Duke Robillard

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Blues A Rama


Muddy Water and Jimmy Rogers

Hello Friends,

We are revisiting my Blues a Rama lesson in the weeks to come here. When I recorded this track for the album "Guitar Groove a Rama" it was an afterthought after all the tracks were finished and ready to mix. This piece is something I occasionally pulled out when the mood hit me on stage. It would be years in between performances of it and I had to be pretty wound up to play it. So after we finished the album tracks I thought, maybe we should go back in and cut this just for the hell of it seeing guitar was the album focus. So we went down in my basement studio and talked out the form. Once we had mapped out who and what went where, we gave it a shot. From the first section in E of the Muddy Waters style to the Guitar Slim section I had to quickly put a capo on the first fret without losing a beat, then take it off just as fast. There were two false starts because of the capo maneuver but on the third try we made it all the way through without a single issue. It's a good thing because I couldn't have done multiple takes of it. It's, as you can imagine, a physically and mentally draining task to perform it. So the first section is Muddy Waters style. Not a particular song per se but and example of some of the style that Muddy and Jimmy Rogers played in their early days playing together in Chicago. I'm playing with my fingers and no pick here and combining double stops with bends, single note runs, chords and bass lines in between. Basically I'm playing as if I'm accompanying myself with no other instruments. That is what Muddy's style of guitar mostly is. The same goes Jimmy Rogers also. Together they made the perfect 2 guitar team. I will post some videos that demonstrate this style.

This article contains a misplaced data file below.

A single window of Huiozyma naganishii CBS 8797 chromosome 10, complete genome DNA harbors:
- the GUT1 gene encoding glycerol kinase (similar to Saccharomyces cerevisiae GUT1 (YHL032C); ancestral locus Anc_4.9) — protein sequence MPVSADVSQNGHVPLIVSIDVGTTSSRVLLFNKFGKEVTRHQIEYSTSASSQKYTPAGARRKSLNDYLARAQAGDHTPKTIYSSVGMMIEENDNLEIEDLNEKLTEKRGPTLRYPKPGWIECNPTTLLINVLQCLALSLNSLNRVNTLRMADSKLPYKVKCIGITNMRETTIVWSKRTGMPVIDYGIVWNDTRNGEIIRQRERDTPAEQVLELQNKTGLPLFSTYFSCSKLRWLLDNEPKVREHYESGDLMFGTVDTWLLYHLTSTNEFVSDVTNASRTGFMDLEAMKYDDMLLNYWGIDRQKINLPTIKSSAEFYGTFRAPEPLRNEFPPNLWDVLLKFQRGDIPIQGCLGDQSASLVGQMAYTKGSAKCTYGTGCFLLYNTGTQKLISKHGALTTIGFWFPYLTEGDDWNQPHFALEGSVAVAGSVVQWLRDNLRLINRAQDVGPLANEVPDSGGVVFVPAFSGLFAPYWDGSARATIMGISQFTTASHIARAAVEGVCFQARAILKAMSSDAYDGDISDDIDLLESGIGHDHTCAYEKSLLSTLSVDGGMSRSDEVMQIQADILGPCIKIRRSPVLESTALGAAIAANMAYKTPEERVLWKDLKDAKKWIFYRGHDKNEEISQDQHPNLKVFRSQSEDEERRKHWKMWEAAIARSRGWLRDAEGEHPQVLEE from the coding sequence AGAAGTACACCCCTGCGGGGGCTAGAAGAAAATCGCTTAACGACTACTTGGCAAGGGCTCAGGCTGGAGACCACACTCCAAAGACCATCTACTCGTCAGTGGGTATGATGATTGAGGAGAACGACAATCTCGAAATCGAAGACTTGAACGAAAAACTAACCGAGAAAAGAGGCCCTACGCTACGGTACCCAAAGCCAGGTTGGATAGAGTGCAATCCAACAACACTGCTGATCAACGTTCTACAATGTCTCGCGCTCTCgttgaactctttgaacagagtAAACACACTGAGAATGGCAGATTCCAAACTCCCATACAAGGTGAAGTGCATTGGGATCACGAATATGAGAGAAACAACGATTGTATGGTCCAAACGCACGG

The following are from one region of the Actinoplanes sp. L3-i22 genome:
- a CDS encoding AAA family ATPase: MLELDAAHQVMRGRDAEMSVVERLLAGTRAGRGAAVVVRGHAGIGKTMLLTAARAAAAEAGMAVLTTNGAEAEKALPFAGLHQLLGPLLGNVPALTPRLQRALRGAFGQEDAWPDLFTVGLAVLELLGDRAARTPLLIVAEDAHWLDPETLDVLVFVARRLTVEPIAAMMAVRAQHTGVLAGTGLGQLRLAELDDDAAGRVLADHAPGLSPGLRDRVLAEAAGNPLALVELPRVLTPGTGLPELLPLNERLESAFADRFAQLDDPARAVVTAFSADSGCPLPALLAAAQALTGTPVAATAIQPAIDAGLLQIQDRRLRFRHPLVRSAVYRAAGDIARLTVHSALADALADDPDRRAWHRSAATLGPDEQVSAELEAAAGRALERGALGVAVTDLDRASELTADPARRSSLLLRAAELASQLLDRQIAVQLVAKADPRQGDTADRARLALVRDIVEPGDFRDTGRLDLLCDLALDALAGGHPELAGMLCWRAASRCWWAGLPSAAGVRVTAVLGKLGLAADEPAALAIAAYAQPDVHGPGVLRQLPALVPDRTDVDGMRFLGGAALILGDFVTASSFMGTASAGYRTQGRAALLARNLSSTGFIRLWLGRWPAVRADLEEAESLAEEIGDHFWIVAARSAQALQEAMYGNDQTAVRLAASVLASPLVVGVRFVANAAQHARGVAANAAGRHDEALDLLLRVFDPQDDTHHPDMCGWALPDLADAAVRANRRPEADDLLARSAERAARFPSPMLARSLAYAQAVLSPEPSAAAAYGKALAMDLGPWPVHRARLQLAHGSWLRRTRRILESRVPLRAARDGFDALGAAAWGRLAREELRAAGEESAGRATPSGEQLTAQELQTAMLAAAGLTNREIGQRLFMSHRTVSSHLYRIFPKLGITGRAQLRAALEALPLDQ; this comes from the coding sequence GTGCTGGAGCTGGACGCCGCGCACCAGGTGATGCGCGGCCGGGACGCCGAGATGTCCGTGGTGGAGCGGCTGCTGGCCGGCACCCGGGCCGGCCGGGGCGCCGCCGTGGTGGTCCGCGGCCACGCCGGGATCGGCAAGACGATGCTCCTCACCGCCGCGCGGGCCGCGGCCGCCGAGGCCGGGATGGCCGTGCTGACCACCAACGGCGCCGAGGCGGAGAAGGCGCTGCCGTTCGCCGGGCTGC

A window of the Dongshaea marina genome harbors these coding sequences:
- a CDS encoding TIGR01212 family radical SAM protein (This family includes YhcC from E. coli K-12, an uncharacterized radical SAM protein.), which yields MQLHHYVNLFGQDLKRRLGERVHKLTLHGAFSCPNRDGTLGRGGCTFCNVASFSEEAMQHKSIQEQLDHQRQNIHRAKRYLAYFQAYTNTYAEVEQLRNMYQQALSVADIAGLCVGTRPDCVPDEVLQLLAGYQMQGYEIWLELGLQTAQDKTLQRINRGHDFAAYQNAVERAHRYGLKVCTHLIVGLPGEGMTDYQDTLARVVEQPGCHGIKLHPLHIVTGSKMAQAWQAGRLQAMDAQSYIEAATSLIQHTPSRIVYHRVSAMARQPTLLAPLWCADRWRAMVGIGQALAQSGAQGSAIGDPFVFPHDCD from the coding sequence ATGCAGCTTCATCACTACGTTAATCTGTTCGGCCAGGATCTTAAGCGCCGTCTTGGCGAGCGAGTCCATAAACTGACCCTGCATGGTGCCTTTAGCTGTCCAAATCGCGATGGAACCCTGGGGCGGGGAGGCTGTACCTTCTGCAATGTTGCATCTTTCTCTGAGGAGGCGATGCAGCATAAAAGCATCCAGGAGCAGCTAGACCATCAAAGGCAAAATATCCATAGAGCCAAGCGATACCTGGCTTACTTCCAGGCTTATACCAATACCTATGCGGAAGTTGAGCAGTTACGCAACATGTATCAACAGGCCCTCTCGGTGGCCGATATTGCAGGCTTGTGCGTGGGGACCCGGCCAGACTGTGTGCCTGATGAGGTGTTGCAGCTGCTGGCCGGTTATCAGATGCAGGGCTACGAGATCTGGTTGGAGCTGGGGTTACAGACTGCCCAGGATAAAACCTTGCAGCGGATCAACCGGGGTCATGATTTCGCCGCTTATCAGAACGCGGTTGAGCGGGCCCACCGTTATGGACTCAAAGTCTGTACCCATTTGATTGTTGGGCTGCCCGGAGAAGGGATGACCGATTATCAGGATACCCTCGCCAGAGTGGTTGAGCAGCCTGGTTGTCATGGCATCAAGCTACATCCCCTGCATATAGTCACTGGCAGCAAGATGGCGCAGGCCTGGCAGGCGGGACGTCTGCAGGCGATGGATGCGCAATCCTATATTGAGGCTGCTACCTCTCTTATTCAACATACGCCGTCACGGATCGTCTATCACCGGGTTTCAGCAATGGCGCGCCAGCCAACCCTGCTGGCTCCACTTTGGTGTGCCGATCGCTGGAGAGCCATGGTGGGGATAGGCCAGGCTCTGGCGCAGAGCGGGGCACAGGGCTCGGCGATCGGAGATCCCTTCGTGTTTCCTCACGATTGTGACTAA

Enjoy,

Duke

 

 

Topics and/or subjects covered in this lesson:
Blues

Print Print Chords & Tab

Loop 0:00 Breakdown of Muddy Waters and Jimmy Rogers Style

Loop 5:04 Practice Loop of Intro and First Chorus Solo

 

Download the Sheet Music PDF

   

Loop 6:20 Practice Loop with No Guitar

 

Hey Friends, Here we have one of the most classic Chicago blues recording with Jimmy Rogers That's Alright. It's about the most perfect example of two guitars working in the Chicago blues vein. 

I always believed it was Jimmy and Muddy with Little Walter on acoustic harp but I haven't found anything to confirm that. I will say it's most likely that combination and the interplay between those three has always been the perfect example for me of ensemble Chicago blues playing. Besides Muddy's early recordings, everything on the Jimmy Rogers Chicago Bound Chess album is an example of perfection along with Little Walter's catalog. There are many other examples with tracks by Big Walter Horton, John Brim, Spooky Pryor, Billy Boy Arnold, Eddie Taylor and more...... 

 

Download Backing Track - Click Here

 

 

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